On-Orbit Assessment of Satellite Structural Properties via Robust Structural Health Monitoring

Project: Research project

Project Details


On-Orbit Assessment of Satellite Structural Properties via Robust Structural Health Monitoring On-Orbit Assessment of Satellite Structural Properties via Robust Structural Health Monitoring An integrated structural health monitoring system (SHM) is proposed to address on-orbit updating of satellite structural properties. The current state of composite satellite systems will be advanced through coordinated research in the areas of in-situ interrogation and damage detection, intelligent information management for damage classification, and proof-of-concept experiments. An information management framework will be developed comprising data mining, compression, and classification, which will lead to a more efficient approach to damage isolation. Important issues such as reducing data from multiple sources and feature extraction due to multiscale damage in composites will also be addressed. The use of multiple waveforms, lamb waves, and chaotic waves will be investigated for damage detection. A fundamental understanding of the physical phenomena that are unique to multiple damage modes and failure mechanisms in composites will be exploited using high fidelity system analysis. The model will provide virtual sensing data, which will lead to a configuration independent damage interrogation methodology for complex satellite structures. The research will investigate the relationship between changes in sensor signals, damage status and system properties. It is expected that the research output will make a number of contributions with a broad impact on the DoD's operationally responsive satellite systems. The modal updates, based on damage status, can be directly linked to the Guidance, Navigation, and Control system to facilitate the satellite performance control as well as determine the suitability of the satellite design. Thus the proposed research will be a paradigm shift in the nation's ability to rapidly produce, field and maintain current and future satellite systems for rapid deployment. Important elements of this research include: (1) methods for in situ interrogation and detection; (2) information management for SHM; (3) experimentation, validation and application. Explicit outcomes from the proposed project will include: Virtual sensing and model based SHM Damage detection methodologies and novel schemes for information management and damage classification Novel techniques for physically meaningful feature extraction Data mining techniques to extract relevant attributes from sensor measurements Connecting state awareness information to modal properties A comprehensive research program on structural health monitoring (SHM) is proposed for estimating damage degradation in composite satellite systems exposed to harsh enviromnents. The proposed SHM system will link damage state to modal property changes, which will enable on-orbit updating of the satellite guidance and control system. A virtual sensing based approach will be used for comparison of the sensor signals to make the detection algorithm baseline independent. High fidelity multiscale composite analysis techniques will be further extended to simulate the performance of slender composite components found in satellites, such as composite booms, subjected to the various loading/operating conditions. Novel detection methodologies and advanced data interrogation techniques will be developed for damage classification and isolation. The health degradation due to global and local damage will be investigated and correlated to system dynamics. This overall goal will be pursued using a multidisciplinary approach including the following primary research topics: Multiscale model for system response and virtual sensing Guided wave methods (multiple excitations and waveforms) for damage interrogation Data mining, feature extraction and damage classification Link sensor information to damage degradation Experiments for model refinement, verification and application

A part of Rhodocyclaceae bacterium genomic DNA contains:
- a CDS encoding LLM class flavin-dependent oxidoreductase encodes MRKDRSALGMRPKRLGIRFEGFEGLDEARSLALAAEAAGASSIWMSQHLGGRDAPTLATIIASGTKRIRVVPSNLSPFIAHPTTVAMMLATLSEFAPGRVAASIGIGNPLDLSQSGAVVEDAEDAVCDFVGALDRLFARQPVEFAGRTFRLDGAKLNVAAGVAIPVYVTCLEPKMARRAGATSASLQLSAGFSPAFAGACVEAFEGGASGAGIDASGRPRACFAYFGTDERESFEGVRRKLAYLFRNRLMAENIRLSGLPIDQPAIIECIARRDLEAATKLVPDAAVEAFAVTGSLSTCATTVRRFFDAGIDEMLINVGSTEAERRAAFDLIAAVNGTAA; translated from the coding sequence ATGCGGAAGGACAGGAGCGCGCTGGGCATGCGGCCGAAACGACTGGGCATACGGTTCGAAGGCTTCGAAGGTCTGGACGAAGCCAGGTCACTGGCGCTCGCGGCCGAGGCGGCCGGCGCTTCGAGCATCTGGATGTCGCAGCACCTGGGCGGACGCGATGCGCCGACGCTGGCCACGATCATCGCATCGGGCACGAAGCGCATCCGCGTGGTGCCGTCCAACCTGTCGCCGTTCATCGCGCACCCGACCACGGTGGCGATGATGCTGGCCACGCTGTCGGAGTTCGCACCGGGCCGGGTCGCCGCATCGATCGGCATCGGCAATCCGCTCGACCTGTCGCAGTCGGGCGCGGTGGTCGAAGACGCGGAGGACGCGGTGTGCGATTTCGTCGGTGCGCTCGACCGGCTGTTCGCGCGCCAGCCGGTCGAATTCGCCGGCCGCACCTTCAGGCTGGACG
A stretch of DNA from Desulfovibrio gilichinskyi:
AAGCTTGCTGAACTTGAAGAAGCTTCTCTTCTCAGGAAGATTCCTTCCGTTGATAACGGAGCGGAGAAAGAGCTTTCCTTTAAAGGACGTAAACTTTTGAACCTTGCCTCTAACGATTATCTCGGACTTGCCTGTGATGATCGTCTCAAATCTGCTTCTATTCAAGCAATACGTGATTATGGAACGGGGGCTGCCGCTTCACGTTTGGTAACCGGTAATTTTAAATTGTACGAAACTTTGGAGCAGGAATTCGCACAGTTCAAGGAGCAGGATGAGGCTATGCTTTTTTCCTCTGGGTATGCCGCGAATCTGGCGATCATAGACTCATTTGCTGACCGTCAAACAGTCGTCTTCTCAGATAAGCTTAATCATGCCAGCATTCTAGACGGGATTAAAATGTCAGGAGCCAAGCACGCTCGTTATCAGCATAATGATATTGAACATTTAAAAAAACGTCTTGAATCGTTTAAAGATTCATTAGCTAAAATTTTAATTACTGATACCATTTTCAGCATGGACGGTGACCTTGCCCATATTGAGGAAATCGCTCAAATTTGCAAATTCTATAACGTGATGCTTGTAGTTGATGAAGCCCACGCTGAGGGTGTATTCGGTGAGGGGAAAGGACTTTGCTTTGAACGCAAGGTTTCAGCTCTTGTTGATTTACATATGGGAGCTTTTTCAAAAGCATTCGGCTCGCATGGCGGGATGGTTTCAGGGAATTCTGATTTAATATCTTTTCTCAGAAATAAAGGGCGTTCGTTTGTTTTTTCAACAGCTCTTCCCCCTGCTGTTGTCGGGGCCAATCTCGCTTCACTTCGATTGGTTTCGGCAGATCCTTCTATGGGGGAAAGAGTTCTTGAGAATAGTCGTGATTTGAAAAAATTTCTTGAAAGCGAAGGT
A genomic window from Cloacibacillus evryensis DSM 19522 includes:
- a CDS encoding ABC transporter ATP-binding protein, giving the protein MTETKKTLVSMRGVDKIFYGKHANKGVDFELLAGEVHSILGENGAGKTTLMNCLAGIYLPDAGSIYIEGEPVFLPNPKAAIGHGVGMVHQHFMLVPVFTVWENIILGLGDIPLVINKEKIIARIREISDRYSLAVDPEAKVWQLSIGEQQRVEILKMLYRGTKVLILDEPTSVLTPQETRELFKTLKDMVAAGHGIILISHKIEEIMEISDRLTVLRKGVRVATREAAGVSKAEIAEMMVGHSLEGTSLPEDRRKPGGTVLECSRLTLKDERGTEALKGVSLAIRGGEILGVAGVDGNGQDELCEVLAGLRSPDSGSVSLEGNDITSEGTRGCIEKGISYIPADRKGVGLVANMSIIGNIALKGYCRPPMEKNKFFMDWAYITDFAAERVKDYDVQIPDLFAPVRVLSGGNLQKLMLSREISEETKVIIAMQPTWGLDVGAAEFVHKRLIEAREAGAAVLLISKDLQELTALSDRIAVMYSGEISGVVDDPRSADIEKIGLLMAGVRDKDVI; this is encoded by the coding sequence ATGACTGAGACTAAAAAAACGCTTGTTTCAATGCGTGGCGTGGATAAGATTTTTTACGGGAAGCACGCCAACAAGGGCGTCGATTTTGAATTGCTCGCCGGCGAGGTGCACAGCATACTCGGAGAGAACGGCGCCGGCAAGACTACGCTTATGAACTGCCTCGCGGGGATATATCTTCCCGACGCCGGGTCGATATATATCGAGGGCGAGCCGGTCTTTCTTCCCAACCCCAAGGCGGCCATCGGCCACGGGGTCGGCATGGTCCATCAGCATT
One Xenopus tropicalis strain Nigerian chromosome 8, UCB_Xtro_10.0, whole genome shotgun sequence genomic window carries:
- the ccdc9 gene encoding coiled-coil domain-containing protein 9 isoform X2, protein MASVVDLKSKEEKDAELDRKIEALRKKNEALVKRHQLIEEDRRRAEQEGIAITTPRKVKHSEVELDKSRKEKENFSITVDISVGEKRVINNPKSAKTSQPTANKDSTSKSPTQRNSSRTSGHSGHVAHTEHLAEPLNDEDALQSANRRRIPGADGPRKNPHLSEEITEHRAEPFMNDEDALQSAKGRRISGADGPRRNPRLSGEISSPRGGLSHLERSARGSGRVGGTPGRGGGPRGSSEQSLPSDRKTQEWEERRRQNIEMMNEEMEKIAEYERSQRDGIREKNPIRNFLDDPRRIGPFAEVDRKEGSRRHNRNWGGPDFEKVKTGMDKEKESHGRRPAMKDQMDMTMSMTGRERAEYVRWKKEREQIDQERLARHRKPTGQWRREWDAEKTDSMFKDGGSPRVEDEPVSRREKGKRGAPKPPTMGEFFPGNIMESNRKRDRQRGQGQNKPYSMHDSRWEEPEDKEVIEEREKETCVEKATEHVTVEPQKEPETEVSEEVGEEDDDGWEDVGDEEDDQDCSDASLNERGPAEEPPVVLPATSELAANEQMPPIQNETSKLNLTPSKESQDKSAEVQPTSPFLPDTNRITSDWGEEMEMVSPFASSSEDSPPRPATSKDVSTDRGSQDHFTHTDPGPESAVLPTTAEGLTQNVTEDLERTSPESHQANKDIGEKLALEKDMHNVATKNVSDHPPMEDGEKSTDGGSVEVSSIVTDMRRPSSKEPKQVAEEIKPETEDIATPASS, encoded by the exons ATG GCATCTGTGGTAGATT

Effective start/end date2/25/092/11/12


  • DOD-USAF: Air Force Research Labs (AFRL): $250,000.00


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